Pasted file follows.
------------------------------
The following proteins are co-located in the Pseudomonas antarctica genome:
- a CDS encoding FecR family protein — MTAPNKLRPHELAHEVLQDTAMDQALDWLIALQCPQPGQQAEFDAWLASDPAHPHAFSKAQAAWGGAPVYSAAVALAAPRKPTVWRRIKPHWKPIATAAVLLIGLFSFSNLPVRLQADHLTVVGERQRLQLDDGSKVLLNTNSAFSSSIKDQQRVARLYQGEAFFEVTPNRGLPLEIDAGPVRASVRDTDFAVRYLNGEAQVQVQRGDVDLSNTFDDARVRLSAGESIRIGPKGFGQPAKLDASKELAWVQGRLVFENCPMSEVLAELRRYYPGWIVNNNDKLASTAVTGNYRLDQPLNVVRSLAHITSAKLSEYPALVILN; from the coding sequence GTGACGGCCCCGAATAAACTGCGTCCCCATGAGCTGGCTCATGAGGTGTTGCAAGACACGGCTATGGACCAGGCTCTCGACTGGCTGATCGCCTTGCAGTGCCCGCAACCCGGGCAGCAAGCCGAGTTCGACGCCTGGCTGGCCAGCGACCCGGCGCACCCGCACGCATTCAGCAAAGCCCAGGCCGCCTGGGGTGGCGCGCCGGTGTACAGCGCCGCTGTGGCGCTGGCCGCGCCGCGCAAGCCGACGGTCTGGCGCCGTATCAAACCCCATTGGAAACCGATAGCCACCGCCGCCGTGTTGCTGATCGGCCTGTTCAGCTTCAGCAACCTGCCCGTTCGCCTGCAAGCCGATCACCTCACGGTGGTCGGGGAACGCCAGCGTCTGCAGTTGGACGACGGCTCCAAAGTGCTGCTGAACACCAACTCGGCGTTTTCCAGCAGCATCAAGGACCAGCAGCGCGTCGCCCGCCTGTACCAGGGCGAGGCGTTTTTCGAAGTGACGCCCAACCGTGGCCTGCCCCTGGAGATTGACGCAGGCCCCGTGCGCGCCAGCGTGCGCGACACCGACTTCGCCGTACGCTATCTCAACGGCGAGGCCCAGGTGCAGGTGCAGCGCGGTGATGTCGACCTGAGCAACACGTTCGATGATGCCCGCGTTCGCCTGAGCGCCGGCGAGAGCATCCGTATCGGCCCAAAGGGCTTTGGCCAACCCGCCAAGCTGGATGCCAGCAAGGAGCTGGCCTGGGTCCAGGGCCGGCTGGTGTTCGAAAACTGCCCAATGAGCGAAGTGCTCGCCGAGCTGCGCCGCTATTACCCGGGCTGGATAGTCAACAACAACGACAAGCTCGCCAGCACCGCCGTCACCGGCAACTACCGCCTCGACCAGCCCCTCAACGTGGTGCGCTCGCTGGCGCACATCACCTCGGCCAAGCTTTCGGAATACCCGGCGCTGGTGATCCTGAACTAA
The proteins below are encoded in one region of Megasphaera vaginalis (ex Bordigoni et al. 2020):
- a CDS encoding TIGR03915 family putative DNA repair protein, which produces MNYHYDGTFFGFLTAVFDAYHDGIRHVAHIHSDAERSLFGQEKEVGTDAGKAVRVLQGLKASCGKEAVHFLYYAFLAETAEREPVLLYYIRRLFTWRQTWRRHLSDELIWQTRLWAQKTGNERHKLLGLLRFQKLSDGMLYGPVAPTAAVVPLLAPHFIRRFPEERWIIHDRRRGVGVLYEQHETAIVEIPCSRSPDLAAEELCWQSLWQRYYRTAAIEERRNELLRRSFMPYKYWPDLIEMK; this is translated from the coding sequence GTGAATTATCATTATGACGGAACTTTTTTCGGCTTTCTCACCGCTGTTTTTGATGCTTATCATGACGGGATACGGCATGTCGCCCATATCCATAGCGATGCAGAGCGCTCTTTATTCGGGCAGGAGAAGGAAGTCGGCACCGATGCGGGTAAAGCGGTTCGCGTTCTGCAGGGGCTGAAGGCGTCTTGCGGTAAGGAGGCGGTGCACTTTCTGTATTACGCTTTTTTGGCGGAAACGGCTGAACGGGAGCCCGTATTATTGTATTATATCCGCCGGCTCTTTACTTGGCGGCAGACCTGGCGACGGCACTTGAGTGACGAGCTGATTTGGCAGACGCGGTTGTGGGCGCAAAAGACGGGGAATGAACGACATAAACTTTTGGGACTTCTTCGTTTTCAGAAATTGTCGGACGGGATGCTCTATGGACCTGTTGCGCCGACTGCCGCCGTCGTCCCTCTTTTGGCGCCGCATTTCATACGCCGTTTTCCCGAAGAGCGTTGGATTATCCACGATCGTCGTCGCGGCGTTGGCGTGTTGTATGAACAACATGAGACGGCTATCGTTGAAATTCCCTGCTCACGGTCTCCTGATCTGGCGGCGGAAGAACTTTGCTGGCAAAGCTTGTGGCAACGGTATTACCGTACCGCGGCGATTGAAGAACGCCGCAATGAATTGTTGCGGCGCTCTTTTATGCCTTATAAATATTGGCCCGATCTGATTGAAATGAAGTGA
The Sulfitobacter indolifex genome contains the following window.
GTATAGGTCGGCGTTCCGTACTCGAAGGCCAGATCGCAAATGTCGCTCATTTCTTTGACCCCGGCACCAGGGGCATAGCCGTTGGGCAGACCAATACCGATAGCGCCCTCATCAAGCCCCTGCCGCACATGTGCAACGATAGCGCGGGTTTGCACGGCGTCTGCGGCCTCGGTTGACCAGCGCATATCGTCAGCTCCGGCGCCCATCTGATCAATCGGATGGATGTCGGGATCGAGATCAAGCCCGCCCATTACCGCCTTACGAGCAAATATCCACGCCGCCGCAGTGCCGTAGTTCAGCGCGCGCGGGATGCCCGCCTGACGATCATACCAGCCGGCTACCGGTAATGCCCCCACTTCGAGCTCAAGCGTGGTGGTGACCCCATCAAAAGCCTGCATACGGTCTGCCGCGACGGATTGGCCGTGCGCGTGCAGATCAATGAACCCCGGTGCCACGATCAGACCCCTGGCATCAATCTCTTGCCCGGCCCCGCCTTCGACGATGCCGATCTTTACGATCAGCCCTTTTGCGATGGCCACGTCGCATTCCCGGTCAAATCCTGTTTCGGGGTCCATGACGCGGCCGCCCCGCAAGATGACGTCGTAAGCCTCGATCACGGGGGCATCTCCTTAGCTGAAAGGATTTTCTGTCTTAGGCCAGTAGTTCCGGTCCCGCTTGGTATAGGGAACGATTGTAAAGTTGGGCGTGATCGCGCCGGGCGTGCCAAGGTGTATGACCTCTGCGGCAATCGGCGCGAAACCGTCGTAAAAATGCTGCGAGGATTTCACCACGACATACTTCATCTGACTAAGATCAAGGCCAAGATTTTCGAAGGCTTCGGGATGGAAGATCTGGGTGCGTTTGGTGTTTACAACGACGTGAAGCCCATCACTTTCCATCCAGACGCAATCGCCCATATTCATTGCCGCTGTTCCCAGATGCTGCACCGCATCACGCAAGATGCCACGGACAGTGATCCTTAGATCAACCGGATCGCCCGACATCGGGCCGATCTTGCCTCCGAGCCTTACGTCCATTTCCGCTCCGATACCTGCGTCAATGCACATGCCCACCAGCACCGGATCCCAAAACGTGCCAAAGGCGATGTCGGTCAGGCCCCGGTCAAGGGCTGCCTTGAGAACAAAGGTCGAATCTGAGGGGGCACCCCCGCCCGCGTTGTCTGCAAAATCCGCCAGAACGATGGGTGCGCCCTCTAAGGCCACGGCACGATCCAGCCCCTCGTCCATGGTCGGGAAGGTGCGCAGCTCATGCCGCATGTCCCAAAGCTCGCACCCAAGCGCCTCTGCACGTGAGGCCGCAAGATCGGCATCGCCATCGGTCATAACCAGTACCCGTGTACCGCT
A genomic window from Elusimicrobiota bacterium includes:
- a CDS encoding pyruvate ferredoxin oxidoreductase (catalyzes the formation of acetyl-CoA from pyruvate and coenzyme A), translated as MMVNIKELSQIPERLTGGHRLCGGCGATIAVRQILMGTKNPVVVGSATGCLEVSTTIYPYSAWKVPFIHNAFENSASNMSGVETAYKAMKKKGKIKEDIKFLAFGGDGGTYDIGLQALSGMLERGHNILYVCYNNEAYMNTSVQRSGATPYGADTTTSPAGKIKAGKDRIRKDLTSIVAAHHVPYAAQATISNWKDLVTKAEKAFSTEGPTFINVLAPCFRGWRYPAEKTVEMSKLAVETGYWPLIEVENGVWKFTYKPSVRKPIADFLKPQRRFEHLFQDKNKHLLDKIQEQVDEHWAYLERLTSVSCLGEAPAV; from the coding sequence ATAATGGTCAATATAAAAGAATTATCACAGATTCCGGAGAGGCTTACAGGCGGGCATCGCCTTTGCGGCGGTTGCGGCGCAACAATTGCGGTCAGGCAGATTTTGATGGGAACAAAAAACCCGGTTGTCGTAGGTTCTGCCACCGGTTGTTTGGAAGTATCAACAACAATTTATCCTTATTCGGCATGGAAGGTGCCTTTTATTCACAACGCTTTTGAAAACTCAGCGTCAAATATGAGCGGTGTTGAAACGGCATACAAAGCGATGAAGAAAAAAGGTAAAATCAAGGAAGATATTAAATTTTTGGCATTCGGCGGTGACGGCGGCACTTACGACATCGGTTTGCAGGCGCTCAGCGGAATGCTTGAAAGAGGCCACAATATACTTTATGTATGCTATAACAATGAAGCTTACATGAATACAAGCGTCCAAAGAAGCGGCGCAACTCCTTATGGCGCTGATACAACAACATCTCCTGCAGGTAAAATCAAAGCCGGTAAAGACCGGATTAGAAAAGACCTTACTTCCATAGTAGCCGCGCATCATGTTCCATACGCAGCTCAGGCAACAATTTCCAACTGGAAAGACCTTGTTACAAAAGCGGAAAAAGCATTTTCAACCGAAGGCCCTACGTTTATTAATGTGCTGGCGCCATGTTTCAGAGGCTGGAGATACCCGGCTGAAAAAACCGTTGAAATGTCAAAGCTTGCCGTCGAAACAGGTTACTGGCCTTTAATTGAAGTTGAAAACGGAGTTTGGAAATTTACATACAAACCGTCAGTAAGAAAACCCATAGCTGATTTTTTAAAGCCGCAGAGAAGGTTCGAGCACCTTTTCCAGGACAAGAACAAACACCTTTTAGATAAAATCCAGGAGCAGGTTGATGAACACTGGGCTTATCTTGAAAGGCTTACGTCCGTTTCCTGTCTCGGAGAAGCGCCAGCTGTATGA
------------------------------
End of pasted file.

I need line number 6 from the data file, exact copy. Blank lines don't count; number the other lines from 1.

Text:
GTATAGGTCGGCGTTCCGTACTCGAAGGCCAGATCGCAAATGTCGCTCATTTCTTTGACCCCGGCACCAGGGGCATAGCCGTTGGGCAGACCAATACCGATAGCGCCCTCATCAAGCCCCTGCCGCACATGTGCAACGATAGCGCGGGTTTGCACGGCGTCTGCGGCCTCGGTTGACCAGCGCATATCGTCAGCTCCGGCGCCCATCTGATCAATCGGATGGATGTCGGGATCGAGATCAAGCCCGCCCATTACCGCCTTACGAGCAAATATCCACGCCGCCGCAGTGCCGTAGTTCAGCGCGCGCGGGATGCCCGCCTGACGATCATACCAGCCGGCTACCGGTAATGCCCCCACTTCGAGCTCAAGCGTGGTGGTGACCCCATCAAAAGCCTGCATACGGTCTGCCGCGACGGATTGGCCGTGCGCGTGCAGATCAATGAACCCCGGTGCCACGATCAGACCCCTGGCATCAATCTCTTGCCCGGCCCCGCCTTCGACGATGCCGATCTTTACGATCAGCCCTTTTGCGATGGCCACGTCGCATTCCCGGTCAAATCCTGTTTCGGGGTCCATGACGCGGCCGCCCCGCAAGATGACGTCGTAAGCCTCGATCACGGGGGCATCTCCTTAGCTGAAAGGATTTTCTGTCTTAGGCCAGTAGTTCCGGTCCCGCTTGGTATAGGGAACGATTGTAAAGTTGGGCGTGATCGCGCCGGGCGTGCCAAGGTGTATGACCTCTGCGGCAATCGGCGCGAAACCGTCGTAAAAATGCTGCGAGGATTTCACCACGACATACTTCATCTGACTAAGATCAAGGCCAAGATTTTCGAAGGCTTCGGGATGGAAGATCTGGGTGCGTTTGGTGTTTACAACGACGTGAAGCCCATCACTTTCCATCCAGACGCAATCGCCCATATTCATTGCCGCTGTTCCCAGATGCTGCACCGCATCACGCAAGATGCCACGGACAGTGATCCTTAGATCAACCGGATCGCCCGACATCGGGCCGATCTTGCCTCCGAGCCTTACGTCCATTTCCGCTCCGATACCTGCGTCAATGCACATGCCCACCAGCACCGGATCCCAAAACGTGCCAAAGGCGATGTCGGTCAGGCCCCGGTCAAGGGCTGCCTTGAGAACAAAGGTCGAATCTGAGGGGGCACCCCCGCCCGCGTTGTCTGCAAAATCCGCCAGAACGATGGGTGCGCCCTCTAAGGCCACGGCACGATCCAGCCCCTCGTCCATGGTCGGGAAGGTGCGCAGCTCATGCCGCATGTCCCAAAGCTCGCACCCAAGCGCCTCTGCACGTGAGGCCGCAAGATCGGCATCGCCATCGGTCATAACCAGTACCCGTGTACCGCT